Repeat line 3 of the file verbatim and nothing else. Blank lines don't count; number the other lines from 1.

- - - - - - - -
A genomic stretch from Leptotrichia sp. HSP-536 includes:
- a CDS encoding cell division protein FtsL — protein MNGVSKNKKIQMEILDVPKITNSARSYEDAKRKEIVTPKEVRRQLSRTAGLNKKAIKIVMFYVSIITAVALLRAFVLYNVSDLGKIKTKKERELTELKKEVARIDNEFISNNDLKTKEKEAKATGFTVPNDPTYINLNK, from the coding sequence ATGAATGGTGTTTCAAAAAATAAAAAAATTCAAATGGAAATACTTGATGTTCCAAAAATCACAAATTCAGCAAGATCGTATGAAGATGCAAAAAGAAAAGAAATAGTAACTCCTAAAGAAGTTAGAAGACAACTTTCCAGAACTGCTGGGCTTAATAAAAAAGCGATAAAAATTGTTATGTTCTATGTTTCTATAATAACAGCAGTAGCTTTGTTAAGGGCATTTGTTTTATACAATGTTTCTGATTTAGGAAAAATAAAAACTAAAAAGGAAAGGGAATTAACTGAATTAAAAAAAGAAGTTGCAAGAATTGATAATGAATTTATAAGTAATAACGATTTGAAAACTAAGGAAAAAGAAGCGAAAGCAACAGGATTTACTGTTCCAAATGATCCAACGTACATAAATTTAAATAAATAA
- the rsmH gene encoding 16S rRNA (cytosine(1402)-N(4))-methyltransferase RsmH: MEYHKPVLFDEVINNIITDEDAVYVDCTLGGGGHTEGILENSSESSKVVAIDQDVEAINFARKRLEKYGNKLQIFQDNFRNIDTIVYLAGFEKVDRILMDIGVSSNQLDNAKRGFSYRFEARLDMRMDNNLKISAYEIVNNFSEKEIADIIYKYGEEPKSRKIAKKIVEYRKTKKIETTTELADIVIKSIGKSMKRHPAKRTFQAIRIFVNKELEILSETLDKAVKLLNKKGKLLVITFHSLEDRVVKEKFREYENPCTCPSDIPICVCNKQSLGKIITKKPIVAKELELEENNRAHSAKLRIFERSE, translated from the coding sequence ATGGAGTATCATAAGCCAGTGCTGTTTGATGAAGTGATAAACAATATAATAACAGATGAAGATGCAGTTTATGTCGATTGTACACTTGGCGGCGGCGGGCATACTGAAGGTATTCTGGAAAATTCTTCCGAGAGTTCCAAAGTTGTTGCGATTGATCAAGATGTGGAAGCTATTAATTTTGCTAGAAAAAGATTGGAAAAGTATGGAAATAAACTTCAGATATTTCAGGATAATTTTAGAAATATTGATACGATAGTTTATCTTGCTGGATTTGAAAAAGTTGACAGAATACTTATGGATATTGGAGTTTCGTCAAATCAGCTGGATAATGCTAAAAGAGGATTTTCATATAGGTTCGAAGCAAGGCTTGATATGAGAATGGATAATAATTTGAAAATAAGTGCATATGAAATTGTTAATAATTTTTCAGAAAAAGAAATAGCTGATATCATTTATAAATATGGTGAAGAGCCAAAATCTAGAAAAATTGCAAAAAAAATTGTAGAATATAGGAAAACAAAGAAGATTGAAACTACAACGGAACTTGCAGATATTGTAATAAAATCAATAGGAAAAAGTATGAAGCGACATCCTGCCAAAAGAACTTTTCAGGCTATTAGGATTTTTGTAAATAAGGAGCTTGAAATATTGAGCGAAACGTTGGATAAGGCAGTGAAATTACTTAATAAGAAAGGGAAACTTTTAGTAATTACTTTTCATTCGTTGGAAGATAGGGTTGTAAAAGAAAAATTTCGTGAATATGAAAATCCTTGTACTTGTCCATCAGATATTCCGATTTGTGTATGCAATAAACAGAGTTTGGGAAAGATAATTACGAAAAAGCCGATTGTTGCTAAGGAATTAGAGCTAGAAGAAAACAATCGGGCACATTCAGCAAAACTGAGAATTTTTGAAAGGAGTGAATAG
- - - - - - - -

- the rsmH gene encoding 16S rRNA (cytosine(1402)-N(4))-methyltransferase RsmH: MEYHKPVLFDEVINNIITDEDAVYVDCTLGGGGHTEGILENSSESSKVVAIDQDVEAINFARKRLEKYGNKLQIFQDNFRNIDTIVYLAGFEKVDRILMDIGVSSNQLDNAKRGFSYRFEARLDMRMDNNLKISAYEIVNNFSEKEIADIIYKYGEEPKSRKIAKKIVEYRKTKKIETTTELADIVIKSIGKSMKRHPAKRTFQAIRIFVNKELEILSETLDKAVKLLNKKGKLLVITFHSLEDRVVKEKFREYENPCTCPSDIPICVCNKQSLGKIITKKPIVAKELELEENNRAHSAKLRIFERSE, translated from the coding sequence ATGGAGTATCATAAGCCAGTGCTGTTTGATGAAGTGATAAACAATATAATAACAGATGAAGATGCAGTTTATGTCGATTGTACACTTGGCGGCGGCGGGCATACTGAAGGTATTCTGGAAAATTCTTCCGAGAGTTCCAAAGTTGTTGCGATTGATCAAGATGTGGAAGCTATTAATTTTGCTAGAAAAAGATTGGAAAAGTATGGAAATAAACTTCAGATATTTCAGGATAATTTTAGAAATATTGATACGATAGTTTATCTTGCTGGATTTGAAAAAGTTGACAGAATACTTATGGATATTGGAGTTTCGTCAAATCAGCTGGATAATGCTAAAAGAGGATTTTCATATAGGTTCGAAGCAAGGCTTGATATGAGAATGGATAATAATTTGAAAATAAGTGCATATGAAATTGTTAATAATTTTTCAGAAAAAGAAATAGCTGATATCATTTATAAATATGGTGAAGAGCCAAAATCTAGAAAAATTGCAAAAAAAATTGTAGAATATAGGAAAACAAAGAAGATTGAAACTACAACGGAACTTGCAGATATTGTAATAAAATCAATAGGAAAAAGTATGAAGCGACATCCTGCCAAAAGAACTTTTCAGGCTATTAGGATTTTTGTAAATAAGGAGCTTGAAATATTGAGCGAAACGTTGGATAAGGCAGTGAAATTACTTAATAAGAAAGGGAAACTTTTAGTAATTACTTTTCATTCGTTGGAAGATAGGGTTGTAAAAGAAAAATTTCGTGAATATGAAAATCCTTGTACTTGTCCATCAGATATTCCGATTTGTGTATGCAATAAACAGAGTTTGGGAAAGATAATTACGAAAAAGCCGATTGTTGCTAAGGAATTAGAGCTAGAAGAAAACAATCGGGCACATTCAGCAAAACTGAGAATTTTTGAAAGGAGTGAATAG